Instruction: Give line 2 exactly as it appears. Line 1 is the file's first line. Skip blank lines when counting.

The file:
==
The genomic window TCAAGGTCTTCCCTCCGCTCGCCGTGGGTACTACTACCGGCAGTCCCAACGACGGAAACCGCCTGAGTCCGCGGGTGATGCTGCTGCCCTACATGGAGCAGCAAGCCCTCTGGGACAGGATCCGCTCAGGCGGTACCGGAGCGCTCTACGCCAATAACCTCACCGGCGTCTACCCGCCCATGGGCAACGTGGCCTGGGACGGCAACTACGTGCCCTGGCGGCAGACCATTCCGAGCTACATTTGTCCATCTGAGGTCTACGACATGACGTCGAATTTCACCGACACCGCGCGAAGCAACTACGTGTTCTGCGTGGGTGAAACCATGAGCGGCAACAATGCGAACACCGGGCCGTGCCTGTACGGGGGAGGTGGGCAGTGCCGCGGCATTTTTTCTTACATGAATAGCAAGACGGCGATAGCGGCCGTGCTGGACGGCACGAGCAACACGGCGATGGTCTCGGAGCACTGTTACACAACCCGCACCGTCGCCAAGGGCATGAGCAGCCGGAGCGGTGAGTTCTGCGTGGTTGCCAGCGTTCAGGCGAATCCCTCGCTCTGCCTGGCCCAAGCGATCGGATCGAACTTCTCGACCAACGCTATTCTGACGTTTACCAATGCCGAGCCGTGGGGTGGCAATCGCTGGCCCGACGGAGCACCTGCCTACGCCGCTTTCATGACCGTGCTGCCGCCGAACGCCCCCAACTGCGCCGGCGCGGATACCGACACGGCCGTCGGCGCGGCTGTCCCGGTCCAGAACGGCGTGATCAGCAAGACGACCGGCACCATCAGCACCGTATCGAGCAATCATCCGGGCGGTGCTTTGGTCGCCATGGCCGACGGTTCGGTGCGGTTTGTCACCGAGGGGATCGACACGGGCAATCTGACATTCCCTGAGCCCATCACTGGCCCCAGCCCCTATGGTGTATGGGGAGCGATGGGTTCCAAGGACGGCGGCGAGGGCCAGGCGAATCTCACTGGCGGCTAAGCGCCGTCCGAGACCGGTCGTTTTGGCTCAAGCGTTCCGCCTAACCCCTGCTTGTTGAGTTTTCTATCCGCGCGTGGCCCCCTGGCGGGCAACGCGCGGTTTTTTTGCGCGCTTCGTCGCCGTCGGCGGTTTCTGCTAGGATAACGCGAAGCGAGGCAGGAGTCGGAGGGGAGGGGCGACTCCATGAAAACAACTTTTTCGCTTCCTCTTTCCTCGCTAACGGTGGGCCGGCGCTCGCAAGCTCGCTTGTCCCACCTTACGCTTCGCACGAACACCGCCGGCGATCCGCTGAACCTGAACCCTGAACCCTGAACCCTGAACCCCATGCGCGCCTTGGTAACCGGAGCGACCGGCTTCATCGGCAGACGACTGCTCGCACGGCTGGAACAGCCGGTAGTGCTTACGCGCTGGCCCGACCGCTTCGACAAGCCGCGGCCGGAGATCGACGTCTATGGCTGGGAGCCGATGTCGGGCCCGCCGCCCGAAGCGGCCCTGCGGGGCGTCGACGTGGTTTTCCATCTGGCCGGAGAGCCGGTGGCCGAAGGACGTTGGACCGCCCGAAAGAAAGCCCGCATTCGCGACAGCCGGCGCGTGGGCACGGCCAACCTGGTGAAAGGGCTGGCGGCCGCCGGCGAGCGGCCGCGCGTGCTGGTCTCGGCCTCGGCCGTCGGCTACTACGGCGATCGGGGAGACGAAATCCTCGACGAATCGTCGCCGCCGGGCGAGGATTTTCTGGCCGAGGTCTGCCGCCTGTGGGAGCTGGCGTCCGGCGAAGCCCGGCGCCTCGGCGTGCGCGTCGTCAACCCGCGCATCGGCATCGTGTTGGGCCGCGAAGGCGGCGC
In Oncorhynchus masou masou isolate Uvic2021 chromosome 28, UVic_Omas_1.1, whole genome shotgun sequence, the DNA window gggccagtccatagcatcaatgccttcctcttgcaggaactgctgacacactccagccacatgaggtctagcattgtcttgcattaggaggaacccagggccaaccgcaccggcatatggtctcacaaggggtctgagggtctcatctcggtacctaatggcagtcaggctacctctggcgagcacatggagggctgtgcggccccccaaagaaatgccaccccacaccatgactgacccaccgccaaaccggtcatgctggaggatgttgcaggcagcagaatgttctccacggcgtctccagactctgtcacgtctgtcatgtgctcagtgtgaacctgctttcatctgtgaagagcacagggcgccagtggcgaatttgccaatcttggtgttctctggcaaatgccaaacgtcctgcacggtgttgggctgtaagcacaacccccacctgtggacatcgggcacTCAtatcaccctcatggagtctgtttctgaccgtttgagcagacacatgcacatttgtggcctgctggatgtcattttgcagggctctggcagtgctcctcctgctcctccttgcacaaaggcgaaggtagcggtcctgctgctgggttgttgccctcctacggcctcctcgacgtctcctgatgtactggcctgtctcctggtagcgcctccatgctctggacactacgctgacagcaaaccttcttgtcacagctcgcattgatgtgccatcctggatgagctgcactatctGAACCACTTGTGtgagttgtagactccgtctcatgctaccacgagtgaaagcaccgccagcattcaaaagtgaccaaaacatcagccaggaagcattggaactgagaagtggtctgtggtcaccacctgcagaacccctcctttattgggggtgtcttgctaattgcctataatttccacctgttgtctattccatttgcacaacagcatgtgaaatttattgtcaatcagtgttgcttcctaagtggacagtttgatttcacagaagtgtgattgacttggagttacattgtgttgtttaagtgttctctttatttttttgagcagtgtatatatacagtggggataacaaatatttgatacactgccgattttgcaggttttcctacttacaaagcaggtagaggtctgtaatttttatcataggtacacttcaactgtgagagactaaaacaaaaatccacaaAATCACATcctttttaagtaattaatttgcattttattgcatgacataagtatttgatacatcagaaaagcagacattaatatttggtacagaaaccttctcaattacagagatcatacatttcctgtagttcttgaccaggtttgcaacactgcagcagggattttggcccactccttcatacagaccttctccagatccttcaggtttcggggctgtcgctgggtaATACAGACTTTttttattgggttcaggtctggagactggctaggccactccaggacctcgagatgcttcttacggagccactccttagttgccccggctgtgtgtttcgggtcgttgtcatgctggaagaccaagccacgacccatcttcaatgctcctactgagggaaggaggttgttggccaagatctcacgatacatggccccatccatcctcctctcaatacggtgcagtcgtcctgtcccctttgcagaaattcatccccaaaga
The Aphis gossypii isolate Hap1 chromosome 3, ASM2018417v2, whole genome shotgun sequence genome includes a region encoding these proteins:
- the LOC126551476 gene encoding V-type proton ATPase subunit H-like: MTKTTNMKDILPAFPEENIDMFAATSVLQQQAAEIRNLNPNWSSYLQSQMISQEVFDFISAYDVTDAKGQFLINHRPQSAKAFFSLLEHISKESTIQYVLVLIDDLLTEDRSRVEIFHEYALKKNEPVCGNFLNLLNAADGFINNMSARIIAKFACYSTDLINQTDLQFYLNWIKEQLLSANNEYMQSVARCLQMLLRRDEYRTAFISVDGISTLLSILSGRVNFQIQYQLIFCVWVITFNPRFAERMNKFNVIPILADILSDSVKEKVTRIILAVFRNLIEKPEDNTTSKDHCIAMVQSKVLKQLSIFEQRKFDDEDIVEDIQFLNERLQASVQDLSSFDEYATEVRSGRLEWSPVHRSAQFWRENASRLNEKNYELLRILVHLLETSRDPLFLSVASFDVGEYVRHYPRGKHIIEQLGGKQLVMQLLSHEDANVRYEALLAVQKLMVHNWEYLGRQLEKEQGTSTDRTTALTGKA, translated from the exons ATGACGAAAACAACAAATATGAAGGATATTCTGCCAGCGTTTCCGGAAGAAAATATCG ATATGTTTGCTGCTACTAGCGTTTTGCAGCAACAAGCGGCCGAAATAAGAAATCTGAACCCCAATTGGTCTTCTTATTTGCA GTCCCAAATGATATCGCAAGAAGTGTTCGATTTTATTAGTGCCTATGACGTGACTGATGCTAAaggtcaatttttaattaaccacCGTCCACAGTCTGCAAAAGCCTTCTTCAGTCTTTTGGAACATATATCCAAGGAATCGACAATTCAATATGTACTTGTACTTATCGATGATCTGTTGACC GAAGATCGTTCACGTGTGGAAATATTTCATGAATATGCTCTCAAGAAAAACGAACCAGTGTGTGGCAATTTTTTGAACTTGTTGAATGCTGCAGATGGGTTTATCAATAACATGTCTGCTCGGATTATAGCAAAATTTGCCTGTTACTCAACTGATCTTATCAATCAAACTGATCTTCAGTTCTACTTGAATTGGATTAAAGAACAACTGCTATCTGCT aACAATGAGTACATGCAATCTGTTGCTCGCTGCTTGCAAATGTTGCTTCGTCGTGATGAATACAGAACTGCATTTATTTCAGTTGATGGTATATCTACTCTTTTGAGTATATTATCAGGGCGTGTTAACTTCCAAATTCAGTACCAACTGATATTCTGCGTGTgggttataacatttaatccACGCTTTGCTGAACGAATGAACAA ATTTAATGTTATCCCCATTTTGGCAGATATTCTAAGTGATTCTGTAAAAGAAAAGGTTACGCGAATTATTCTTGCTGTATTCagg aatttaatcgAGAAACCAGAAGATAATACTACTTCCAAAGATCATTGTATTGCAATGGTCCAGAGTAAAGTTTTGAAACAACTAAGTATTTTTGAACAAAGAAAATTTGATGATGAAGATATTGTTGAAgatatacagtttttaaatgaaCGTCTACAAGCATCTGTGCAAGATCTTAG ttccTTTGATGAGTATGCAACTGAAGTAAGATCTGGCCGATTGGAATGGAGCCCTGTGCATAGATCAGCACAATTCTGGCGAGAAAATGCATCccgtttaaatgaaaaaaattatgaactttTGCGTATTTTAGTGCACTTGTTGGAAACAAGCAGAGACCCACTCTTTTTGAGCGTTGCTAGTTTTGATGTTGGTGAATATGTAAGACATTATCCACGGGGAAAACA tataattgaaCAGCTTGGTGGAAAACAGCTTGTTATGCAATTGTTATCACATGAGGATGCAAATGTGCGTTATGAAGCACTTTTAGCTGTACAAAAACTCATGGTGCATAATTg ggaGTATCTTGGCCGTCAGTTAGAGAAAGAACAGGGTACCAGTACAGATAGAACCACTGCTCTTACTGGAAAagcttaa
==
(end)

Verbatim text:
In Oncorhynchus masou masou isolate Uvic2021 chromosome 28, UVic_Omas_1.1, whole genome shotgun sequence, the DNA window gggccagtccatagcatcaatgccttcctcttgcaggaactgctgacacactccagccacatgaggtctagcattgtcttgcattaggaggaacccagggccaaccgcaccggcatatggtctcacaaggggtctgagggtctcatctcggtacctaatggcagtcaggctacctctggcgagcacatggagggctgtgcggccccccaaagaaatgccaccccacaccatgactgacccaccgccaaaccggtcatgctggaggatgttgcaggcagcagaatgttctccacggcgtctccagactctgtcacgtctgtcatgtgctcagtgtgaacctgctttcatctgtgaagagcacagggcgccagtggcgaatttgccaatcttggtgttctctggcaaatgccaaacgtcctgcacggtgttgggctgtaagcacaacccccacctgtggacatcgggcacTCAtatcaccctcatggagtctgtttctgaccgtttgagcagacacatgcacatttgtggcctgctggatgtcattttgcagggctctggcagtgctcctcctgctcctccttgcacaaaggcgaaggtagcggtcctgctgctgggttgttgccctcctacggcctcctcgacgtctcctgatgtactggcctgtctcctggtagcgcctccatgctctggacactacgctgacagcaaaccttcttgtcacagctcgcattgatgtgccatcctggatgagctgcactatctGAACCACTTGTGtgagttgtagactccgtctcatgctaccacgagtgaaagcaccgccagcattcaaaagtgaccaaaacatcagccaggaagcattggaactgagaagtggtctgtggtcaccacctgcagaacccctcctttattgggggtgtcttgctaattgcctataatttccacctgttgtctattccatttgcacaacagcatgtgaaatttattgtcaatcagtgttgcttcctaagtggacagtttgatttcacagaagtgtgattgacttggagttacattgtgttgtttaagtgttctctttatttttttgagcagtgtatatatacagtggggataacaaatatttgatacactgccgattttgcaggttttcctacttacaaagcaggtagaggtctgtaatttttatcataggtacacttcaactgtgagagactaaaacaaaaatccacaaAATCACATcctttttaagtaattaatttgcattttattgcatgacataagtatttgatacatcagaaaagcagacattaatatttggtacagaaaccttctcaattacagagatcatacatttcctgtagttcttgaccaggtttgcaacactgcagcagggattttggcccactccttcatacagaccttctccagatccttcaggtttcggggctgtcgctgggtaATACAGACTTTttttattgggttcaggtctggagactggctaggccactccaggacctcgagatgcttcttacggagccactccttagttgccccggctgtgtgtttcgggtcgttgtcatgctggaagaccaagccacgacccatcttcaatgctcctactgagggaaggaggttgttggccaagatctcacgatacatggccccatccatcctcctctcaatacggtgcagtcgtcctgtcccctttgcagaaattcatccccaaaga